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Women's Nutrition, Cancer, Diabetes and Cardiovascular Disease

The study included over 72,000 women who were followed for 18 years, from 1984 to 2002. Their dietary patterns were studied using food frequency questionnaires administered every two to four years. Two major dietary patterns were found. Those who consumed high amounts of vegetables, fruit, legumes, fish, poultry and whole grains had a 28 percent reduction in the risk of death from heart disease and a 30 percent reduction in the risk of dying from other diseases. Those who consumed a typical "Western" diet, high in red meat, french fries and sweets had an increased risk of death from all causes.

This women's nutrition study is particularly interesting because of the size of the study group and because of the approach of the researchers. The majority of prior nutritional research has focused on the impact of specific foods or nutrients on disease risk, but this study focused on dietary patterns, which better reflects the complexity of both our lifestyle habits and disease mechanisms.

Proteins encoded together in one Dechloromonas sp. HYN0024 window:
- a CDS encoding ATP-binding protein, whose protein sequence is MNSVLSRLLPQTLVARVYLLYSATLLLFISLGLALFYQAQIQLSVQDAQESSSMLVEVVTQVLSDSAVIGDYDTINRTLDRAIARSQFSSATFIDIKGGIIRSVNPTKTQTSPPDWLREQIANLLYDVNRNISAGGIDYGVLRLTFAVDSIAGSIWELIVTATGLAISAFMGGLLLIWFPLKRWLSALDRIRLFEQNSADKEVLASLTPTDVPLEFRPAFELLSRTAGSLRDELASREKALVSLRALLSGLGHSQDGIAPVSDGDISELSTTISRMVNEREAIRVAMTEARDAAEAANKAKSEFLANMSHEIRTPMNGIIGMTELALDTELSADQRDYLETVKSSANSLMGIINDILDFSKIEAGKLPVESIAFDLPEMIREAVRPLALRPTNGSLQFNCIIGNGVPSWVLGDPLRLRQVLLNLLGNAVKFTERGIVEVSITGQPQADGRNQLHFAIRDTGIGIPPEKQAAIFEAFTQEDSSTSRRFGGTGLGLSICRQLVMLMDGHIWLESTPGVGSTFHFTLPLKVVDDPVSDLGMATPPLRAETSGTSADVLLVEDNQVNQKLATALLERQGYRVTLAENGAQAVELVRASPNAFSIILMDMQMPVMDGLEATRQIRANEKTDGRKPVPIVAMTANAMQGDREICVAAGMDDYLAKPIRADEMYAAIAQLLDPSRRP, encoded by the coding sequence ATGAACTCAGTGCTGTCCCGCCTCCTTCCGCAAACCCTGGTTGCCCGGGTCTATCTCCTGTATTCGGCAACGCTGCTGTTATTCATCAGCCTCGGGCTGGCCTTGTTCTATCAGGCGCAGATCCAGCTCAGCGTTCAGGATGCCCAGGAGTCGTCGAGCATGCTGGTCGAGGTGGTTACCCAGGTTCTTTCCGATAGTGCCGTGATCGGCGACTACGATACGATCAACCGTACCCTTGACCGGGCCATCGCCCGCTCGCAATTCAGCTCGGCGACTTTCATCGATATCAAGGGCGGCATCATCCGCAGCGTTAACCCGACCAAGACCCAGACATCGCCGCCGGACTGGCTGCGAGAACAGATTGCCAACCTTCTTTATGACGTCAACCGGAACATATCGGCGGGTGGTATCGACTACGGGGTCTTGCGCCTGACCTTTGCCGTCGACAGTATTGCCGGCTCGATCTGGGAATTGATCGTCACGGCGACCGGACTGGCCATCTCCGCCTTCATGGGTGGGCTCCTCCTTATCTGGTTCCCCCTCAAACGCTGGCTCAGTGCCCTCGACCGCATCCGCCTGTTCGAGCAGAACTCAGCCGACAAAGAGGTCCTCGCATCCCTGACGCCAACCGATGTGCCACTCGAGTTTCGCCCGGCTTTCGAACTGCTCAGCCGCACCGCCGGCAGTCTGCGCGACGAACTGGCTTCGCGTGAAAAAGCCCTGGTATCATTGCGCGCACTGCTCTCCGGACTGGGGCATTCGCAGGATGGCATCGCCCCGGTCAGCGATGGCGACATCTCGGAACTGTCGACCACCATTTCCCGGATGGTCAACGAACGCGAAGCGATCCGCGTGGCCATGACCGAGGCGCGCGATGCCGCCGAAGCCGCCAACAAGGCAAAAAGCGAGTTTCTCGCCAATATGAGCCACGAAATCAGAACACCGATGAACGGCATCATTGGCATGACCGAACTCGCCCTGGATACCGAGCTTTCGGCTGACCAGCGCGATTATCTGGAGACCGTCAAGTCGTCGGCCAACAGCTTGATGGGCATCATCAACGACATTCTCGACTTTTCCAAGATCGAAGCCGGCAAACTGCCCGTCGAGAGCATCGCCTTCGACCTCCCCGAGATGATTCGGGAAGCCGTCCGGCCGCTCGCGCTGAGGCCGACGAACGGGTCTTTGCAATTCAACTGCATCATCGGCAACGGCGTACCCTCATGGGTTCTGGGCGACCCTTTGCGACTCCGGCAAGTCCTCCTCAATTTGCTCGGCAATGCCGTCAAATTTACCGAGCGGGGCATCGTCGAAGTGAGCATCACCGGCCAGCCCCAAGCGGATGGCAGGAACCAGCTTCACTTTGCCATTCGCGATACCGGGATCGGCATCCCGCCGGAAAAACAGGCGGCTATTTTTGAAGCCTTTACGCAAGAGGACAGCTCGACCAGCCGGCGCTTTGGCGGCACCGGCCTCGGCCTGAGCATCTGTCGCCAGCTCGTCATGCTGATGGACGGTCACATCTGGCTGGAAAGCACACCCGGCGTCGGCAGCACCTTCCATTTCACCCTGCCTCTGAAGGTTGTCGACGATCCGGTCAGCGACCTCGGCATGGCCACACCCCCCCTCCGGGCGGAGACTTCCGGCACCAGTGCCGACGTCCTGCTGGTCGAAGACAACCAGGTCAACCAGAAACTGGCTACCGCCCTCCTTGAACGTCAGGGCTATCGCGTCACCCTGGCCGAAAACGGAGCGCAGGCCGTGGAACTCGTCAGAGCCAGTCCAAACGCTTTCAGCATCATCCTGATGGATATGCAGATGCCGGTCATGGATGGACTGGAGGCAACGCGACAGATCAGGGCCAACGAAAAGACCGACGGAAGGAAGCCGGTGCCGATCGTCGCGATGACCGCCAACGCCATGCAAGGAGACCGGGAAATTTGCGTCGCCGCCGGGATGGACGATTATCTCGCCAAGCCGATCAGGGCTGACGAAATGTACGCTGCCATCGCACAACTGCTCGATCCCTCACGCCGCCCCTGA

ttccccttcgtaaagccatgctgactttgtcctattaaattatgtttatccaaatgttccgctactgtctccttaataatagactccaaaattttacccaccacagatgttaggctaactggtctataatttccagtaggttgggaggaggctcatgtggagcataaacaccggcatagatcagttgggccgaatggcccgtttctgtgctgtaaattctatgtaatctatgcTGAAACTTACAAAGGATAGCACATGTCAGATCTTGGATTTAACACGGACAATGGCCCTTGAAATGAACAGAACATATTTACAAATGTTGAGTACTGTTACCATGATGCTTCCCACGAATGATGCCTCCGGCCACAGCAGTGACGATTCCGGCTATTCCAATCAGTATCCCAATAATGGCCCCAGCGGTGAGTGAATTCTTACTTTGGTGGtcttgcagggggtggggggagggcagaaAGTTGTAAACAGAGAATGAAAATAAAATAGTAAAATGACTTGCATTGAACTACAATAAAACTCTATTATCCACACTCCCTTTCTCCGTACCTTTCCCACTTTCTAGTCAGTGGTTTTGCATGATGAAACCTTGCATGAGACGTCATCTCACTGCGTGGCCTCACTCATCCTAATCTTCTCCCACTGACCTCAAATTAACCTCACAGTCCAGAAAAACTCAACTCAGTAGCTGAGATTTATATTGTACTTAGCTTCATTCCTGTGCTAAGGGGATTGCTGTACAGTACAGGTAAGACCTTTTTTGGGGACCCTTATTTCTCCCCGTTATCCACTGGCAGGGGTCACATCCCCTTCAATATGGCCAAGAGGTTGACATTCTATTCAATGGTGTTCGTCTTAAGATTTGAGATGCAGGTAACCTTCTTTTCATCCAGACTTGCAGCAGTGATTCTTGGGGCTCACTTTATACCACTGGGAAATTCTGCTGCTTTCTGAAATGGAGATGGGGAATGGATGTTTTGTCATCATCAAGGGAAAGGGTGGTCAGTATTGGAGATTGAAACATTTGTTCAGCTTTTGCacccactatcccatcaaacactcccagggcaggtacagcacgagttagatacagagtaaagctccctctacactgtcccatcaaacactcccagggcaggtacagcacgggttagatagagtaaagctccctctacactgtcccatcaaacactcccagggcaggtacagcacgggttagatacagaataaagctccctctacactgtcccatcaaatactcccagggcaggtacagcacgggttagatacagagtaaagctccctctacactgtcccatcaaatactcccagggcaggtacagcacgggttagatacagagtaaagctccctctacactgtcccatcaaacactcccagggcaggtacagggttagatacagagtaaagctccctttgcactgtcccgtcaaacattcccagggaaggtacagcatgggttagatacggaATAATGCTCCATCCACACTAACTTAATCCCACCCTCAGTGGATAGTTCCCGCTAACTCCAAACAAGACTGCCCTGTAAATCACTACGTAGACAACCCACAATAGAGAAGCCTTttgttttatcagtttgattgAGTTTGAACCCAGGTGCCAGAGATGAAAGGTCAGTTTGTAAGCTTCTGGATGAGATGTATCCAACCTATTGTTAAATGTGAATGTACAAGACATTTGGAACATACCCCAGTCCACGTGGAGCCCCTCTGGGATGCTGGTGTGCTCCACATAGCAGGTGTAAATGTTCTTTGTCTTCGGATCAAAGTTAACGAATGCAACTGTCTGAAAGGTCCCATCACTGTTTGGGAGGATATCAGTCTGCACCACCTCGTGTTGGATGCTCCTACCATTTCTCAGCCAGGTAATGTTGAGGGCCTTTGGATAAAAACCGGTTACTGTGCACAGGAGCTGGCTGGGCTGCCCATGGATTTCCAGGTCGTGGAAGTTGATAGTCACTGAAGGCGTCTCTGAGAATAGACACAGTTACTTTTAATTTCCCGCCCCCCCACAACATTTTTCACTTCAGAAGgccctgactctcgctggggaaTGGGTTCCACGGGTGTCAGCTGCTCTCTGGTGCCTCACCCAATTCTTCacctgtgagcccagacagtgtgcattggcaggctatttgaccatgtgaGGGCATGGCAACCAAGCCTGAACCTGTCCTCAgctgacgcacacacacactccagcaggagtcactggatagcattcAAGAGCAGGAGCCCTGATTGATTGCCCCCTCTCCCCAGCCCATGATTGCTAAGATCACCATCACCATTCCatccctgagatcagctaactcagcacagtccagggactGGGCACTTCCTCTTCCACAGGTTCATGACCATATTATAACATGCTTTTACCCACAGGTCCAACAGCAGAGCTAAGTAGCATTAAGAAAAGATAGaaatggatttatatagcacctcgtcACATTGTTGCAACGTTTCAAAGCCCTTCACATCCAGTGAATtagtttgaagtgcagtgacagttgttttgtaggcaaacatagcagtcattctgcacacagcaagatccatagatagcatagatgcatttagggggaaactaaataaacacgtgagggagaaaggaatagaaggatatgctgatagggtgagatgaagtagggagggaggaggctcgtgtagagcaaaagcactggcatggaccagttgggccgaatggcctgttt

The research highlights the importance of adopting overall dietary patterns involving high intakes of plant foods including vegetables, fruits, legumes, and whole grains, as well as fish and poultry. Diets high in these foods provide a clear reduction in risk of death from cardiovascular disease, diabetes, cancer, and other illnesses. Red and processed meats, refined grains like white flour, french fries and sweets should be avoided.

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